The Business of Dowries

Most of what I knew about Jewish dowries, prior to researching the Einstein novel, came from the stories of Shalom Aleichem, via Tevye the milkman and Fiddler on the Roof.  I extend my gratitude and acknowledgment to Marion Kaplan and her book The Making of the Jewish Middle Class for furthering my education.

Some of Pauline Einstein’s objections to Albert’s love for Mileva Maric can be understood in terms of the German Jewish system of dowries.  The Jews of Imperial Germany, including the Einsteins, were predominantly middle class, interested in concentrating capital and creating economic and social alliances through marriages.  Not until after WW I, with the entrance of women into the workforce and inflation decimating middle-class savings, was the Jewish system of arranged marriages and parental control seriously challenged by the notion of companionate marriage.  At the time Albert and Mileva wanted to marry, 1901,  parental control via the dowry was the norm, among both Jews and members of the German bourgeoisie.  Those parents who chose to bow to the more popular romantic notions arranged situations for their children to meet appropriate partners, then denied that these marriages had been arranged.  The appropriate partners had, of course, been researched and a private investigator sometimes hired if the intended was not already known to the family by fortune and reputation.

Where Jews had for many years been limited by law to commerce and business, it makes particular sense that they would concern themselves with amalgamating finances and also tend to financial security where there was little security to be found for them elsewhere.  They also tended to marry within their group, by choice, but also by necessity given anti-Semitism. 

The dowry, which might include cash, real estate, jewels, and stocks, transferred property to the bride from her family at the time of her marriage. Its size indicated both social class and status, excluding those from lower ranks of society.  It bought security for women who were not educated and not expected to contribute to the economic prosperity of the new household.  While the woman might choose to invest her dowry in the husband’s business—as Pauline Einstein did, losing it to her husband’s poor business acumen—this was not required.  

The bride remained passive, sometimes ignorant of ongoing arrangements until she was informed that a young suitor would be coming to visit. The groom, particularly if he was older, might participate.  If the parties found one another agreeable, an engagement might be enacted on the spot, the financial arrangements having already been negotiated.

If a young woman’s parents were deceased, her brothers took charge of arranging her marriage.  Discharging this responsibility was regarded as a necessary moral prerequiste to their own marriages.

Familial, friendship, business and professional networks might be used to find appropriate partners, sometimes crossing national borders. 

Matchmakers were hired in the event a family had no appropriate connections.  The matchmakers specialized in a particular financial class and geography and worked for a percentage of the dowry.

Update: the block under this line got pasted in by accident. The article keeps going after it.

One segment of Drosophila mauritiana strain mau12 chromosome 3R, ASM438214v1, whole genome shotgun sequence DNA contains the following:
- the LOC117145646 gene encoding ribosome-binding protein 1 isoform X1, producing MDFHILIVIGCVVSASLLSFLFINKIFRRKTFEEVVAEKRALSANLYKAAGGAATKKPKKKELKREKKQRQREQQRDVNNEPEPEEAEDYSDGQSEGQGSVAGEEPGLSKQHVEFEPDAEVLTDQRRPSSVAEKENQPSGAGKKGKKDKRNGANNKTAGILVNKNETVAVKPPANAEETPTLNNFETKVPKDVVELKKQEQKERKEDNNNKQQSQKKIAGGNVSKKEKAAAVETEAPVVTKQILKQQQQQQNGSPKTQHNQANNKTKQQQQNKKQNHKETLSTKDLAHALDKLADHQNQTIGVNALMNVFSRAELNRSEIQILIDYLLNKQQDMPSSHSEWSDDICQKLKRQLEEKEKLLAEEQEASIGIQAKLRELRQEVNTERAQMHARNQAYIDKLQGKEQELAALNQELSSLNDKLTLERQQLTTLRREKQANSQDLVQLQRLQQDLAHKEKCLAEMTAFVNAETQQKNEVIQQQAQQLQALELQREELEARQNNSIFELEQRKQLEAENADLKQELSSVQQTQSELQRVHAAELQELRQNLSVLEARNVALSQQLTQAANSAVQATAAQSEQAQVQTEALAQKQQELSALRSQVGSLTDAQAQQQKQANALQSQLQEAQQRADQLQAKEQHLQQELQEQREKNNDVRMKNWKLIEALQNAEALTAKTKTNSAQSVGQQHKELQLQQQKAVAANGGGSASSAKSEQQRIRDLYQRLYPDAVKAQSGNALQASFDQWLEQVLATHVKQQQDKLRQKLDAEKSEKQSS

Advertising in local Jewish newspapers was an option for those who chose not to consult matchmakers.  The size of the dowry indicated the type of person sought.  For example 75,000 marks would attract a lawyer, doctor, or independent businessman, the price being adjusted to the locality.  A Berlin professional might command more.  A well-off shopkeeper with an income of 10,000 marks annually, would command a dowry of 30,000 marks.  20,000 marks would buy a mid-level civil servant—as Einstein eventually became when he was hired at the Patent Office in Bern.  5,000 marks got a woman a craftsman, and 2,000 bought her an elderly, well-situated gentleman, aka an old man.

In addition to bringing the dowry, there were certain qualifications for the woman, the primary one being her age.  After twenty-three a woman was no longer considered desirable.  Pauline Einstein was married at eighteen to the twenty-nine-year-old Hermann.  Albert, their oldest, was born four years later.  (Jews were the foremost practitioners of birth control in that era, Zurich, Switzerland being the center of that industry, 250 km from Albert’s birthplace in Ulm, Germany.)  Hence, when Pauline Einstein complained that Mileva was too old at twenty-five, it wasn’t only because Albert was four years younger. 

If a woman’s dowry was too small, she might be forced to move from the city (desirable) to the country (undesirable) to find a partner.  She might be forced to marry an older man, a widower with children, or an Eastern European Jew, all undesirable.  The worst fate a woman could suffer was to be mated to an American. 

What a strange twist history imposes, when Jewish women without dowries and sent to America, escaped the death camps in post-Imperial Germany. 


About Nancy Pinard

Professionally-speaking, Nancy Pinard is an author-educator who spends her days writing, teaching, reading, and researching for her writing and teaching. She is the author of two published novels, Shadow Dancing and Butterfly Soup, and numerous short stories. She has taught the craft of fiction writing in many venues including Sinclair Community College, University of Dayton Life-Long Learning Institute, Antioch Writers' Workshop, Mad Anthony Writers' Workshop, and Molasses Pond Writers' Workshop. Personally, her faith is what sustains, inspires, and motivates her to continue to explore meaning through literature. "You are right in demanding that an artist approach his work consciously, but you are confusing two concepts: the solution of a problem and the correct formulation of a problem. Only the second is required of the artist." — Anton Chekov to Alexei Suvorin, October 27, 1888
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